Diary of a Marriage: The Long-Distance Engagement

When J.'s best friend proposed to a girl who lives in the Philippines, it made me wonder: Could J. and I have survived 9,000 miles?


At first glance, the bridal shower invitation that arrived in the mail a few weeks ago looked relatively normal. It was for a shower for Aubrey, the fiancé of J.’s oldest friend, Andrew, whom he’s known since grade school. But then I noticed the start time. Ten-thirty. In the morning. And then there was the fine print: It is a Skype shower. As in, the bride-to-be will not actually be physically present at the shower. She’ll be at home, in the Philippines, watching us watching her as we celebrate her impending nuptials from 9,000 miles away.

It was J. who created Andrew’s Match.com profile several years ago. He helped Andrew choose the best photos, write the right stuff, and craft the perfect online persona that would inevitably lead to Andrew finding his soul mate. Andrew went on a few dates with a girl, a cute teacher who lived about 30 minutes away in New Jersey. It seemed a good fit, but Andrew quickly dismissed her: The distance was just too much.

So I suppose it makes perfect sense that now Andrew is getting married to a girl who lives about a 15-hour plane ride away, clear across the world.

When I first met Andrew, he didn’t say much. I’m sure I overwhelmed him a little bit: I can get loud sometimes, I gesture wildly when I tell stories, I squeal when I get excited, and I hug people freely, even when I’ve just met them. Andrew would sit quietly and I’d fire questions at him, mostly about cars because J. once told me he’s into them. He’d answer a question and I’d ask another. I thought it was making good conversation; I’m sure Andrew felt like he was in the Spanish Inquisition.

And then he met Aubrey and suddenly Andrew couldn’t stop talking.

Andrew and Aubrey met at a mutual friend’s wedding in the Philippines. We were all a bit hesitant at first, mainly about logistics. Aubrey wasn’t able to get a Visa; she was stuck in the Philippines, living in a tiny house with all of her extended family and no air-conditioning. Andrew visited her as often as possible, and they began the exhausting process of developing a relationship from opposite sides of the world. They talked frequently, emailed even more, Skyped constantly. They took three-week-long vacations to places like China and Thailand. On Christmas, she even opened presents with his family via Skype. It was all progressing nicely, but J. and I were worried: Skype isn’t real life, nor is a fancy hotel room with room service on vacation. Skype isn’t dirty dishes piled in the sink and snoring in the middle of the night and paying the bills and dealing with a leaky roof in the midst of a rainstorm.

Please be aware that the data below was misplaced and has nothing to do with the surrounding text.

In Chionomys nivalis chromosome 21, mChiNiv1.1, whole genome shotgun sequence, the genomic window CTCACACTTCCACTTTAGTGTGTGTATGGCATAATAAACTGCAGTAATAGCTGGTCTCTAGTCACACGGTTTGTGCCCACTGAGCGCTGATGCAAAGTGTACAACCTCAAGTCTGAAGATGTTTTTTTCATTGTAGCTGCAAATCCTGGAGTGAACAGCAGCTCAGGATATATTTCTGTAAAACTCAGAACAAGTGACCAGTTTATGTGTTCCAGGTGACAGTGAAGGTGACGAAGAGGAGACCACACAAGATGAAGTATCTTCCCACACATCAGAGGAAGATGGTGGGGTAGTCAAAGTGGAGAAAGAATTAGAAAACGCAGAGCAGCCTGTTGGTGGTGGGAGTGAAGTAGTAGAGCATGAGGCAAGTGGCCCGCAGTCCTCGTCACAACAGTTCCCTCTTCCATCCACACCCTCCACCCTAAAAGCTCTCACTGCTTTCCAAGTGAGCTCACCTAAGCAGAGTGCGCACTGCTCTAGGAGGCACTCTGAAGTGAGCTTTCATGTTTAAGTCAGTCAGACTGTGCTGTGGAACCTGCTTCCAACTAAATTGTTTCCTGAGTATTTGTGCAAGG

So we were all relieved when Andrew was able to get a job transfer to Manila for six months. Now they’d both be able to see what life together was really like, stripped of computer delays and 12-hour time differences and Mai Tais on exotic beaches. Six months later—right before he came back to the States—he proposed, and on Sunday I’ll be picking up my mother-in-law for a Skype bridal shower that begins at ten-thirty in the morning.

The thought of beginning a relationship with someone who lives on the other side of the world is daunting, and it makes me wonder if J. and I would’ve been able to do it. We had it relatively easy: We lived within minutes of each other when we met, and our schedules allowed for weeknight get-togethers and weekend dates. Our days began and ended at the same time; we slept during the same hours, we spoke the same language and we shared the same culture. It was uncomplicated; we instantly clicked into place, like two pieces of the same puzzle. Andrew and Aubrey, I guess they’ve just got more pieces to fit together: securing a Visa, ridiculous red tape, language barriers, moving a life to an entirely different continent.*

Looking back on us, though, it wasn’t entirely easy. There were broken hearts before J., and I considered fleeing the country and living in an ashram—Elizabeth Gilbert-style—on more than one occasion. But we found each other eventually, and then we plowed through all the growing pains—dirty dishes in the sink and snoring in the middle of the night and paying the bills and dealing with a leaky roof in the midst of a rainstorm—and now we are here. I’m just glad I didn’t have to travel 9,000 miles to get here.** But I’m glad Andrew made the trip.

Have you and your groom ever had to do the long distance thing? How did you make it work? Do you think you two could swing distance as great as what our friends are dealing with?


*Aubrey’s not used to cold weather, and doesn’t own one lick of winter clothing. In a burst of genius, I told J. I’d loan her a few of my vintage furs. He didn’t seem to think that was such a good idea. I guess they don’t do vintage in Manila. Or maybe they don’t do fur. J. thinks I might overwhelm her, and proffering dead (vintage!) animals probably isn’t the best way to start off. I’m going to do my very best not to squeal at the Skype shower.

**But I would have anyway.



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